Christopher Wylie moves from Cambridge Analythica to fast fashion giant H&M

Cambridge Analytica and H&M’s “Rehabilitation” of Christopher Wylie

Politics is often defined as the practical application of ethics. As an ethical fashion blog, A Rake’s Progress is necessarily political.

For the most part though, this doesn’t entail commenting on current affairs news stories. Yet with this post I want to talk about one of the most important political scoops of our times: the Cambridge Analytica revelations, and the man responsible for bringing this information to light, CA turncoat Christopher Wylie.

Wylie has a penchant for generic “on-trend” menswear with a slight anarcho-streetgoth edge (endless bomber jackets). And in joining Cambridge Analytica he abandoned studies in fashion marketing. Beyond this though, Wiley was previously of no particular relevance to the fashion industry.

Then, in January 2019, Wylie took a job with H&M.

Why would someone who’s CV includes helping to swing elections for murky rightwing organizations decide to move into fast fashion? Well, that’s precisely what bothers me. But let’s wind things back a little first.

The importance of the evidence that Wylie brought to public attention cannot be overstated. Most intelligent people may have begun to suspect that all this social media stuff perhaps wasn’t working out quite as well as we’d hoped, but until Wylie ditched the dirt there was little hard evidence against organizations such as Facebook.

So yes, we should all be very happy that Wylie turned “whistleblower”. Perhaps even grateful to him for having done so (and even more grateful to Carole Cadwalladr, the journalist who cornered him). We should not, however, permit Wylie to spin himself as some kind of progressive hero or symbol of resistance against the data-archy.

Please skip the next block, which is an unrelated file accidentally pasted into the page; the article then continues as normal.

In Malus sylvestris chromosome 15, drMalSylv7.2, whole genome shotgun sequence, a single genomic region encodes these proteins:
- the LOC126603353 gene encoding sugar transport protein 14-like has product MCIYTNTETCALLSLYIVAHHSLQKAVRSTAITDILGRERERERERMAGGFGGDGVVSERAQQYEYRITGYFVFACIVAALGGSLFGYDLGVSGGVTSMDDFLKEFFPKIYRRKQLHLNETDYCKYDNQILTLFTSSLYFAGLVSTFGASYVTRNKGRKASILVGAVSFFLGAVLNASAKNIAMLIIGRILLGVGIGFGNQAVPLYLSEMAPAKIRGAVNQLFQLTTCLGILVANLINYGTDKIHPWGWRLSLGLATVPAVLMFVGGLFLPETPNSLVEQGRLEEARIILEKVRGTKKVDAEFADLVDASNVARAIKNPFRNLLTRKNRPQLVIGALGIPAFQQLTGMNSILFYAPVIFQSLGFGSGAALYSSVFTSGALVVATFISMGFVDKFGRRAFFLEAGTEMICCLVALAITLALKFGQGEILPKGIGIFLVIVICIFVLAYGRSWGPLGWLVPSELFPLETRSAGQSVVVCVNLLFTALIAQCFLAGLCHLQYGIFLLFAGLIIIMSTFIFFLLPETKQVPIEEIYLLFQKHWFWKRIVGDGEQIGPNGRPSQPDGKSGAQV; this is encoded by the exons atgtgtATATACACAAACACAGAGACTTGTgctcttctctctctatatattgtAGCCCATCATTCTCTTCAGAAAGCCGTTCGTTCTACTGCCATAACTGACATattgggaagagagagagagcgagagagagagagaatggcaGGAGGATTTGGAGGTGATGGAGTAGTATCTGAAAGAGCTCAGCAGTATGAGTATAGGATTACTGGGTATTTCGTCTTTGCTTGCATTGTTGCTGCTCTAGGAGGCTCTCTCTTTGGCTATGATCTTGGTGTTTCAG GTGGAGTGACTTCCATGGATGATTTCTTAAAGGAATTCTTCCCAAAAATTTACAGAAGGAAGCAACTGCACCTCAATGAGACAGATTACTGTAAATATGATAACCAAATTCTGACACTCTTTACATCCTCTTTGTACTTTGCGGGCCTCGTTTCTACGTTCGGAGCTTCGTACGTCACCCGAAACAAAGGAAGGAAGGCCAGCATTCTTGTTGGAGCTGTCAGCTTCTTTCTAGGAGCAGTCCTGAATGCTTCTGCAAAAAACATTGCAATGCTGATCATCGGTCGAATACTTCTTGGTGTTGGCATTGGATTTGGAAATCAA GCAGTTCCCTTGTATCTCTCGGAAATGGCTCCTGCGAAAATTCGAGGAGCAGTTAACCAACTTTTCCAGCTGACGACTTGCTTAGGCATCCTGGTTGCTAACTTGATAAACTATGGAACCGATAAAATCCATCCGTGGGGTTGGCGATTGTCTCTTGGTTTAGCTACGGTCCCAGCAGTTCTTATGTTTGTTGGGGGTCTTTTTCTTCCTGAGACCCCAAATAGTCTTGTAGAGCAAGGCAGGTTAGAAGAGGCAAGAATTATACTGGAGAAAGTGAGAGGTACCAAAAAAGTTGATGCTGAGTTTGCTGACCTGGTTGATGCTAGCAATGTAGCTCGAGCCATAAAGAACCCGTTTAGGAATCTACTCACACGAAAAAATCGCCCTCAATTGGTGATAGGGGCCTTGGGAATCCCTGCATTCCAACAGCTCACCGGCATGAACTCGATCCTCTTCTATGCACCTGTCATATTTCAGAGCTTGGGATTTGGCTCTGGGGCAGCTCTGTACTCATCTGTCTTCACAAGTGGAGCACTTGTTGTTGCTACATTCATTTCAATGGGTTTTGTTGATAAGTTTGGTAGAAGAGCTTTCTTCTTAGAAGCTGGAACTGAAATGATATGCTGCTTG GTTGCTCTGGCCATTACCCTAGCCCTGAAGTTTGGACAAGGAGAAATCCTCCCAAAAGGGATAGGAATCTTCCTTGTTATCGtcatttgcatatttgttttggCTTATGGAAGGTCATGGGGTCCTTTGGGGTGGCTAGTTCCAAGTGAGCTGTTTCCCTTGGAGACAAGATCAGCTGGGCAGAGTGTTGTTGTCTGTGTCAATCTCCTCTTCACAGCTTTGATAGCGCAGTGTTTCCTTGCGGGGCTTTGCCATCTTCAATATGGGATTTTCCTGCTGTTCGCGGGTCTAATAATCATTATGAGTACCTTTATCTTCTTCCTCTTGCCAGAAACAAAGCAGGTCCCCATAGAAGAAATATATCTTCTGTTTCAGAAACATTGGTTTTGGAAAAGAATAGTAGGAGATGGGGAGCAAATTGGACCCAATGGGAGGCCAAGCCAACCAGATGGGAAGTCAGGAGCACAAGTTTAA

This guy has been involved in some supremely nasty shit. While it’s conceivable that Wylie arrived at a point where he felt bad about doing this stuff, it’s important not to forget that he was doing it in the first place. And for several years running.

Ask yourself, would you even entertain the idea of corrupting the democratic political processes of an entire nation? A nation to which you have no personal connection and no political allegiances either one way or another? Simply for money and a Machiavellian sense of satisfaction? *

This is how Wylie describes CA’s activities:

“there’s so much fucked-up shit that Cambridge Analytica were doing in different parts of the world. But if you go to a developing country and do grossly unethical things, that’s not ‘newsworthy’.”

Christopher Wylie speaking to The Guardian

Yet it was precisely such activities that Wylie himself was involved in during the years he worked at CA. What’s more, when Wylie left Cambridge Analytica, it wasn’t because he’d seen the error of his ways and wanted out. Quite the contrary, it was to set up a company of his own, offering almost identical services to CA (services so similar, in fact, that Cambridge Analytica hired lawyers to stop Wylie stealing their clients).